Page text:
The Corporal - second NCO - takes the rear left corner position of the block. His roll is to ensure that ranks and files are dressed correctly and that the block is speedily reformed.


Senior file leader takes position at the front left corner of the block. Half-file leaders and bringers up are important in doublings and countermarching, the bringers up being, historically, the next most important after the file leaders.


Commands for Basic Postures

Everyone should be familiar with the postures, these are the key words to listen out for:


Order Your Pike

The butt placed on the ground outside the right foot, the right foot should be slightly further forward than the left. The right hand should be holding the pike at about chin level. The left hand held in a loose fist behind your back at waist level. This is to simulate holding the hilt of a sword which would have been carried by a pikeman.


Advance Your Pike

Your right hand should be under the butt of the pike, the shaft of the pike should be tucked into the shoulder for support. The left hand should be held behind the back as above.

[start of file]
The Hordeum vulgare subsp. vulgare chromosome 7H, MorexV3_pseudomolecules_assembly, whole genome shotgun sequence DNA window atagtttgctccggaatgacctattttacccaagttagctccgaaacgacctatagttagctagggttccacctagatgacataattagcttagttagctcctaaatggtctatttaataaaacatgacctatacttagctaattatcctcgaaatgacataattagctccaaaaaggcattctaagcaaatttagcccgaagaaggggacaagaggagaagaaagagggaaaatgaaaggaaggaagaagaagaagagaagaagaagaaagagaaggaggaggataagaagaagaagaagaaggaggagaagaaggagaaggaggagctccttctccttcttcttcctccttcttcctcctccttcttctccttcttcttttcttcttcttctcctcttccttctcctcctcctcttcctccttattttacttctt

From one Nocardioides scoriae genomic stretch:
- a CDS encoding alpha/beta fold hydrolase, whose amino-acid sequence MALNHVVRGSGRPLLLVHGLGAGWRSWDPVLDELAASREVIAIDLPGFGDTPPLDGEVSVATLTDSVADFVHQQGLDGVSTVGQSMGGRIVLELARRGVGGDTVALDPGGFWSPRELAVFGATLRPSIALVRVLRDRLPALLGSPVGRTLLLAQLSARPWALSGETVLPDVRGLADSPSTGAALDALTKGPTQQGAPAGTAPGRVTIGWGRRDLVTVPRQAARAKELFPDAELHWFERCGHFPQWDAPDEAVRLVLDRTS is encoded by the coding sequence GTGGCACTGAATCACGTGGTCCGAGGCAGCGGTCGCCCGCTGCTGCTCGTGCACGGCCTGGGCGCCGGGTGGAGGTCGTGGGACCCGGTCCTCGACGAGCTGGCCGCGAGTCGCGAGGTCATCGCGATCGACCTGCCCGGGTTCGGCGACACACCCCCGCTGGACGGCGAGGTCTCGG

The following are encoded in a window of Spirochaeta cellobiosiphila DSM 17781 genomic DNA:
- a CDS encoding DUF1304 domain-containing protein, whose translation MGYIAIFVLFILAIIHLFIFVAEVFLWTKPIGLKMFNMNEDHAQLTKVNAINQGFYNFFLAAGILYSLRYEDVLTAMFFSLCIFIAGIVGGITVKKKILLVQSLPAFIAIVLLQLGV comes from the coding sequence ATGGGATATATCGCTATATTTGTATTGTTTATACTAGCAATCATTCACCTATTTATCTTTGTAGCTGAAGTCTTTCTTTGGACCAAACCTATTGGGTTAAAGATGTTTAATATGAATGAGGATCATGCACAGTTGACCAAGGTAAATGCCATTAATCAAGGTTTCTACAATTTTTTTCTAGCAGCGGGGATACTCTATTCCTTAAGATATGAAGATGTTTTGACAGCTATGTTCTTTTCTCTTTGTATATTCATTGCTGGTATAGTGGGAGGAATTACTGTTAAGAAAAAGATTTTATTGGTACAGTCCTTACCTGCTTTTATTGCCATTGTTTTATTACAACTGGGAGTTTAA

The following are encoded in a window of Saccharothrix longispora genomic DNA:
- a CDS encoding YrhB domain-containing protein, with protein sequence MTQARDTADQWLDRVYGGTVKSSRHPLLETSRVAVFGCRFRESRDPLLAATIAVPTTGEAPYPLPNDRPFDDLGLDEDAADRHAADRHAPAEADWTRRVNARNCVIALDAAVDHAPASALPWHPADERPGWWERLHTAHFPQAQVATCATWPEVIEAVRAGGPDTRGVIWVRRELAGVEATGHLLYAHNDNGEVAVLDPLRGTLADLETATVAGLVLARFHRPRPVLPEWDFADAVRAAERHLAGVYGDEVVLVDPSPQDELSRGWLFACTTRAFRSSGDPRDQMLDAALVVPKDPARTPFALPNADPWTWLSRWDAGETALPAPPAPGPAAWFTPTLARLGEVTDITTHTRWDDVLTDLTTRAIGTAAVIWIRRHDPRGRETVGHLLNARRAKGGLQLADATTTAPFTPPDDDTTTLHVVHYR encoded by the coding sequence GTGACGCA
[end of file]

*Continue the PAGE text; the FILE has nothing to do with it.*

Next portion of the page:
The pike should be perfectly vertical to provide you with maximum control, some of the more complex manoeuvres the block makes means you are working in close quarters with your colleagues.

For a new pikeman, the left hand can hold the pike at shoulder level for added stability. The left hand in this position can also indicate a semi-salute and even experienced pikemen resort to this hold in high winds to prevent losing control of the pike.


Shoulder Your Pike

Pike supported by right shoulder. The butt is swung out in front of the pikeman to a distance of six foot. The right hand should be grasping the pike with the forearm parallel to the ground. The left hand as above, held behind the back. The pike butt should remain six inches off the ground. This position is used on long marches. Do not bounce the pike when shouldering as you are in danger of hitting the pikeman behind you.

At stops on a march (which hardly ever happen) rest the butt of the pike on the ground.


Charge Your Pike